Public art represents voice, spirit, culture of communities (Editorial)

Public art brings momentum and vitality to a community.

From murals on buildings to seasonal ice sculptures, from to war memorials to displays of art in parks and other open spaces, public art can help define a community as one which cares not only about its citizenry but also the visitors who come and go.

Think about the Dr. Seuss National Memorial Sculpture Garden at the Quadrangle and what it means to the countless visitors young and old alike who admire the artwork, but who also play among its pieces and think about the value of reading and literacy.

Think about El Corazon de Holyoke, or the Heart of Holyoke, which features artwork created by artists to symbolize Puerto Rican and Latinx culture. Colorful banners, large-scale artworks on the side of buildings, murals, lighting, festivals and food trucks, Heart of Holyoke aims to create spaces that reflect the neighborhoods surrounding Main Street in the Paper City.

Springfield recently hosted Fresh Paint Springfield, an effort that created five murals on the exterior walls of downtown buildings and five murals on buildings in the Mason Square neighborhood. And, last week, an announcement was made of plans for eight artists to create displays for the newly renovated Pynchon Plaza. This will bring the area one step closer to being a truly remarkable park in a key part of the downtown.

Originally part of the U.S. Bicentennial project in the 1970s, Pynchon Plaza cost around $700,000 to build and featured a concrete courtyard, abstract sculpture, a reflecting pool and an elevator that linked Chestnut and Dwight streets.

Over the years the park fell into decay. After a $4 million renovation, the park now brings a fresh sense of pride to the neighborhood.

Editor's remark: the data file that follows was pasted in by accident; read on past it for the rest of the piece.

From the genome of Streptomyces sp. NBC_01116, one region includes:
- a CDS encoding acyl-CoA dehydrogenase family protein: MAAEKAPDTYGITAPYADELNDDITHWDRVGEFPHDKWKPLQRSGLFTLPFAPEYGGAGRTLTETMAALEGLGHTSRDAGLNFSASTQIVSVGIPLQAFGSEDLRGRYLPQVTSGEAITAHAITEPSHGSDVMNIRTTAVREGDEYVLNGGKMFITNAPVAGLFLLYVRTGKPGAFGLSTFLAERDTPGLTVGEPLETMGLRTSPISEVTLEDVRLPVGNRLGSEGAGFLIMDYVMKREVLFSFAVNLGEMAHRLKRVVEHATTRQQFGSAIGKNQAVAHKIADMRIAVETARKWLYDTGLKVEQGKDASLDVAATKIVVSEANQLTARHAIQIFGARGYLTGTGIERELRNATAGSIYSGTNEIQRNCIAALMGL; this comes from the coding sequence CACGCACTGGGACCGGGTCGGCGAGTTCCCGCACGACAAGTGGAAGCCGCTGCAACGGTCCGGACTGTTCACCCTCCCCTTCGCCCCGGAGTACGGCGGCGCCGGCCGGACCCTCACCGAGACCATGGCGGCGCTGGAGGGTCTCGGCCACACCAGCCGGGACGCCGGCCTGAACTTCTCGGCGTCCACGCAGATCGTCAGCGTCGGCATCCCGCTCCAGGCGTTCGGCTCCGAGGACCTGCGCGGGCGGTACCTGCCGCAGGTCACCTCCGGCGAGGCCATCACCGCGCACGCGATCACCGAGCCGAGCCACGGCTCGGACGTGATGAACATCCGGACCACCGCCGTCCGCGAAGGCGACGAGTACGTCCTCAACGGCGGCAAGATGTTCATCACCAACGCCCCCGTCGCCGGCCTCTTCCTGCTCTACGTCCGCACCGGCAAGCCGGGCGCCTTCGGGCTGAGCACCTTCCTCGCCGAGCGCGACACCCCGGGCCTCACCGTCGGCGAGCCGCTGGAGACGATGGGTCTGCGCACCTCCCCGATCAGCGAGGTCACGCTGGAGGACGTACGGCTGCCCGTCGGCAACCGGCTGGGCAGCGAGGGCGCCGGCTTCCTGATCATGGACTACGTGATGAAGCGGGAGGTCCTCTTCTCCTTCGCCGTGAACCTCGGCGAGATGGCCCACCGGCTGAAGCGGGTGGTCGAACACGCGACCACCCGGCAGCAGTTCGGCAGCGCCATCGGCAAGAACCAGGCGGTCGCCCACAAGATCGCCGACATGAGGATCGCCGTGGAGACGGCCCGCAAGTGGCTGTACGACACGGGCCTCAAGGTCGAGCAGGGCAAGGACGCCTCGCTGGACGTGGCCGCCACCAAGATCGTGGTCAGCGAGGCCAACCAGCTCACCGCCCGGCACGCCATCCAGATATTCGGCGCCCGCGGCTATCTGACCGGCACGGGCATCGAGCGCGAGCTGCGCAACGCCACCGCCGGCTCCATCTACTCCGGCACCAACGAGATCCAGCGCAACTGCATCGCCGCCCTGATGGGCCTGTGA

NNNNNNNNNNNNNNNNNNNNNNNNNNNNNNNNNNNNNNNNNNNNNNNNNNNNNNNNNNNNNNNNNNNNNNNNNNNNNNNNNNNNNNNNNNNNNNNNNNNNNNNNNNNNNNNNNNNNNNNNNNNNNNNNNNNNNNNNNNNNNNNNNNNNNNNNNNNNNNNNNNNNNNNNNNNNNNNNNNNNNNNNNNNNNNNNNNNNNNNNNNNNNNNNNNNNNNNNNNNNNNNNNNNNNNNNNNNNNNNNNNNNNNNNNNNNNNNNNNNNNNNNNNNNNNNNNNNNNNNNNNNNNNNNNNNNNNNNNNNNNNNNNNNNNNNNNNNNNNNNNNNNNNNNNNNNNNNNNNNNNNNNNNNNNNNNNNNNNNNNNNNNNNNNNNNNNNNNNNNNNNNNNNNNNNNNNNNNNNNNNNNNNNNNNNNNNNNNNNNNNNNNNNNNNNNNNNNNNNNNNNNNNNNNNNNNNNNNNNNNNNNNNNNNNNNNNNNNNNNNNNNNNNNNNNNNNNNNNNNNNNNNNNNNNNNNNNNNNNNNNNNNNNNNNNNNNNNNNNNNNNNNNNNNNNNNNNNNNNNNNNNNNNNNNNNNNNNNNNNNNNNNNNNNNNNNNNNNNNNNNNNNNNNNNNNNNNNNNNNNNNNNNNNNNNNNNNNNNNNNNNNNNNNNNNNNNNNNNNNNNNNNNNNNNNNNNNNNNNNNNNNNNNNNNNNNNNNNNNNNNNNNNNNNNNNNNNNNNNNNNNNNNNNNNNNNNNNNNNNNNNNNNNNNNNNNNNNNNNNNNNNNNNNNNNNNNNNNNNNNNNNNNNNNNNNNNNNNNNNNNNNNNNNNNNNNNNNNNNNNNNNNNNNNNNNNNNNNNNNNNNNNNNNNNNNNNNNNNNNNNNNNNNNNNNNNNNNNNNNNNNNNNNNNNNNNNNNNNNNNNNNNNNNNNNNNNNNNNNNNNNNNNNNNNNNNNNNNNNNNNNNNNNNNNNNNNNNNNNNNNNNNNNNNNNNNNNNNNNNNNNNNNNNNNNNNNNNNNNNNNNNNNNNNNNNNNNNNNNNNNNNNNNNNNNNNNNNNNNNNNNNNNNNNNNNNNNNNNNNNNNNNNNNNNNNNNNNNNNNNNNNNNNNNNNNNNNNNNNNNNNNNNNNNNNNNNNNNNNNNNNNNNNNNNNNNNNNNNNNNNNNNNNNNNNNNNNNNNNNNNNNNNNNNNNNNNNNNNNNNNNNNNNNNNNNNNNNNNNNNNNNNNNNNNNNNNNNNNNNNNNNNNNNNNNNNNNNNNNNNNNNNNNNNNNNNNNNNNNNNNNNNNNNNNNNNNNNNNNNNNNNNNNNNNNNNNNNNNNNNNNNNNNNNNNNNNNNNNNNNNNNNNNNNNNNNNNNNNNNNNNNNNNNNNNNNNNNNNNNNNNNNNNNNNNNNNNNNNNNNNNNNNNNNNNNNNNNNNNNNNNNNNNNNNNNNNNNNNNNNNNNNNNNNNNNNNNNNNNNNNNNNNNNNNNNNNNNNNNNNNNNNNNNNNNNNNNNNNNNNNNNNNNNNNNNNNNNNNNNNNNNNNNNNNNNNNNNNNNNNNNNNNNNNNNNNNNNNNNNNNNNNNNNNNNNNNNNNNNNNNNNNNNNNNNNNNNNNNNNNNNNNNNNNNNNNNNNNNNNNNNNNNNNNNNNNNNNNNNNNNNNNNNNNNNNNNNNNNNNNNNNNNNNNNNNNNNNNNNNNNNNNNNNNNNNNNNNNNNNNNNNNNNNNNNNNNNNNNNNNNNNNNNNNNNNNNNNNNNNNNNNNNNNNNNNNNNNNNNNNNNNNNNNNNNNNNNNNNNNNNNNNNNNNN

During Pynchon Plaza’s reopening in November, Patrick Sullivan, the city’s director of parks and facilities, said, “When I started 35 years ago, the park was closed more than it was open. The plaza is now a safe and attractive connection for our museums with the metro area.”

Funding for the eight art installations comes from a combination of public and private monies which includes a National Endowment for the Arts Our Town Program Grant and a federal Community Development Block Grant to the city. Part of the art package will include a “Sound Sculpture.”

The combination of a refreshed plaza and new works of art will create a museum-like effect that will offer an elegant complement to the Springfield Museums which is just one street away. Kay Simpson, president and CEO of the Springfield Museums said, “Pynchon Park will become more than just an easy way to walk from downtown to the Springfield Museums, the Central Library, and the Armory. It will become a community space for solace, conversation, programming, and play surrounded by intriguing art.”

We look forward to the art installation and its impact on the neighborhood and surrounding Springfield attractions.

Other editorials from The Republican:

Angelia S. Rico

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